13 March 2020

The rules of evidence in NSW regarding illegally recorded surveillance footage



The case highlights the importance of thorough advice on rules of evidence and how they influence the outcome in court.
Australia Litigation, Mediation & Arbitration
To print this article, all you need is to be registered or login on

The High Court of Australia has recently determined that secretly recorded surveillance footage showing greyhound trainers using live bait is inadmissible according to law.

The decision is another interesting turn in a long running legal investigation into the racing industry. The High Court has been asked to intervene after the Prosecution attempted to tender footage which was illegally recorded in contravention section 8(1) of the Surveillance Devices Act 2007 (NSW) as it was filmed using hidden cameras without the trainer's knowledge.

Despite the footage being illegally recorded Judges may still allow it to be admitted into evidence to be considered in court under certain circumstances. The Judge must undertake a balancing act to determine whether the public interest of the admission outweighs the illegality involved in obtaining the footage.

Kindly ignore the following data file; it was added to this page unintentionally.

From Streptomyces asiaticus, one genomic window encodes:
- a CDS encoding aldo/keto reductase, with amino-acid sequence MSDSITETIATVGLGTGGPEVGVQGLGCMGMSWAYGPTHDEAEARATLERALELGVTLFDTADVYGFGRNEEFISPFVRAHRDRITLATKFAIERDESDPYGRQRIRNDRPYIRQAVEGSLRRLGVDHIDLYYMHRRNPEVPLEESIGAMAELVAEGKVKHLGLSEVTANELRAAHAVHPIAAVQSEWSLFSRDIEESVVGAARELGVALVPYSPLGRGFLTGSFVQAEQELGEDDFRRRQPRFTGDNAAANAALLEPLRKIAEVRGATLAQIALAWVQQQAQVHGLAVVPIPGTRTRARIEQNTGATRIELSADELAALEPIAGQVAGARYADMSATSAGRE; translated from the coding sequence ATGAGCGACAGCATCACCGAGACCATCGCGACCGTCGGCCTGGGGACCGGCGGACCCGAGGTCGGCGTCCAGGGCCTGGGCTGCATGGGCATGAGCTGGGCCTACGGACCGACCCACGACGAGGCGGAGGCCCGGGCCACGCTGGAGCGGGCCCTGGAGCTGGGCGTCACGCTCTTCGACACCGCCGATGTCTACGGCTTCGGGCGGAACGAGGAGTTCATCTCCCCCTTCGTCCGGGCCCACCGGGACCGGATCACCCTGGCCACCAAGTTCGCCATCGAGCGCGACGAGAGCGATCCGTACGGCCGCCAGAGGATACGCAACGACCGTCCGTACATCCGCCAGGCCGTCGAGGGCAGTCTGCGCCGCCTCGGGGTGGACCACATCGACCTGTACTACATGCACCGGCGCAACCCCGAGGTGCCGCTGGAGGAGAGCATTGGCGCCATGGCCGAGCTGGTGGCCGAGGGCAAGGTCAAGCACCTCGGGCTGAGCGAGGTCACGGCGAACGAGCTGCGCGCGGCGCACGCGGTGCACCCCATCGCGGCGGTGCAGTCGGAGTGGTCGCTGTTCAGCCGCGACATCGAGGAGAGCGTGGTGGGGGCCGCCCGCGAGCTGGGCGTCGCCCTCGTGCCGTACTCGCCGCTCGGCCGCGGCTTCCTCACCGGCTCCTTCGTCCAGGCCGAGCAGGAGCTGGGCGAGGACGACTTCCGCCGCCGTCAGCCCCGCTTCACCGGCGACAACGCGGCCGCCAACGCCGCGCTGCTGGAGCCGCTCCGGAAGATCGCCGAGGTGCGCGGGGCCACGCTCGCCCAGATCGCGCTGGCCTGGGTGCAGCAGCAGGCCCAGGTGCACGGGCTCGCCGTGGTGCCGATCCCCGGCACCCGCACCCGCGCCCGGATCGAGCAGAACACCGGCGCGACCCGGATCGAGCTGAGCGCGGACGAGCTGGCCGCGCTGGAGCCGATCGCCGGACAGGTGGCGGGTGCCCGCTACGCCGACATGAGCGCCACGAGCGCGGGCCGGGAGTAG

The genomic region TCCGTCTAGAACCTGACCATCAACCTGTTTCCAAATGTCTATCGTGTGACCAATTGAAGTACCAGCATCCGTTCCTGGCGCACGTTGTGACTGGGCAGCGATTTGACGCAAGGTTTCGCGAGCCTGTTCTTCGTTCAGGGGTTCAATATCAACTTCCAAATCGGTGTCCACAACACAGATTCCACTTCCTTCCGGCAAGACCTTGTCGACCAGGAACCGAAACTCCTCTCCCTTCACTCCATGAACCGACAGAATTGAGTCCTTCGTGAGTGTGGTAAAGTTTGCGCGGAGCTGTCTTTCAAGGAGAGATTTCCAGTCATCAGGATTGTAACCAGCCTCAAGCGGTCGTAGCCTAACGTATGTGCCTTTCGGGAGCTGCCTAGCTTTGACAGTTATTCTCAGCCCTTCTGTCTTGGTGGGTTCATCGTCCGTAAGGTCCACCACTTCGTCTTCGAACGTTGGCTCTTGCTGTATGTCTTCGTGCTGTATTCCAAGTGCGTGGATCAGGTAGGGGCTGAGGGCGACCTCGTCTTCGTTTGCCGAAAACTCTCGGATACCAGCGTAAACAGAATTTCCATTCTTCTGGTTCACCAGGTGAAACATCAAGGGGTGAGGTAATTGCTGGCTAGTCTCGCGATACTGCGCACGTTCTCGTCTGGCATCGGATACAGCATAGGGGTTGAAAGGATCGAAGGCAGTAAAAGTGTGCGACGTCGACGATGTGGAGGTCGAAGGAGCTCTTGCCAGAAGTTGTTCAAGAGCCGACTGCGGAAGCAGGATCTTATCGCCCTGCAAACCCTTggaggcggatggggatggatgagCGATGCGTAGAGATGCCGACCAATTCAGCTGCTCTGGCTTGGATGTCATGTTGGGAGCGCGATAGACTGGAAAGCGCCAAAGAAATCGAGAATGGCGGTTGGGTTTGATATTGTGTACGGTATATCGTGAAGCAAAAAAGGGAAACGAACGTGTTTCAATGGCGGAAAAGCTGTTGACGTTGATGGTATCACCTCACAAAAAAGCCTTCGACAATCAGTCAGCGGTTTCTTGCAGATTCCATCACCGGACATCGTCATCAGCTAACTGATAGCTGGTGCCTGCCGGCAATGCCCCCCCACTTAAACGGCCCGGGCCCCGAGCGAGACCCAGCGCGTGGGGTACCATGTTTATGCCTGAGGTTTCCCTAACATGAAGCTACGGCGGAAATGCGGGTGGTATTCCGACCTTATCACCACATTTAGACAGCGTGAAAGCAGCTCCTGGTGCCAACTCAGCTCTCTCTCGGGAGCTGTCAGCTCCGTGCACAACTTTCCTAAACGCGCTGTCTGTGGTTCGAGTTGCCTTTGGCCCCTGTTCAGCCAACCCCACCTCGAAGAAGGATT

Ultimately the High Court decided that the surveillance footage was inadmissible however the audio recording was admissible. The case will now return to the NSW Supreme Court for determination.

This case highlights the importance of getting thorough advice on the rules of evidence and how these rules can influence an outcome in court.

Our criminal team has the unique insight of a former police officer and police prosecutor who has experience applying these rules of evidence from both perspectives.

The content of this article is intended to provide a general guide to the subject matter. Specialist advice should be sought about your specific circumstances.

See More Popular Content From

Mondaq uses cookies on this website. By using our website you agree to our use of cookies as set out in our Privacy Policy.

Learn More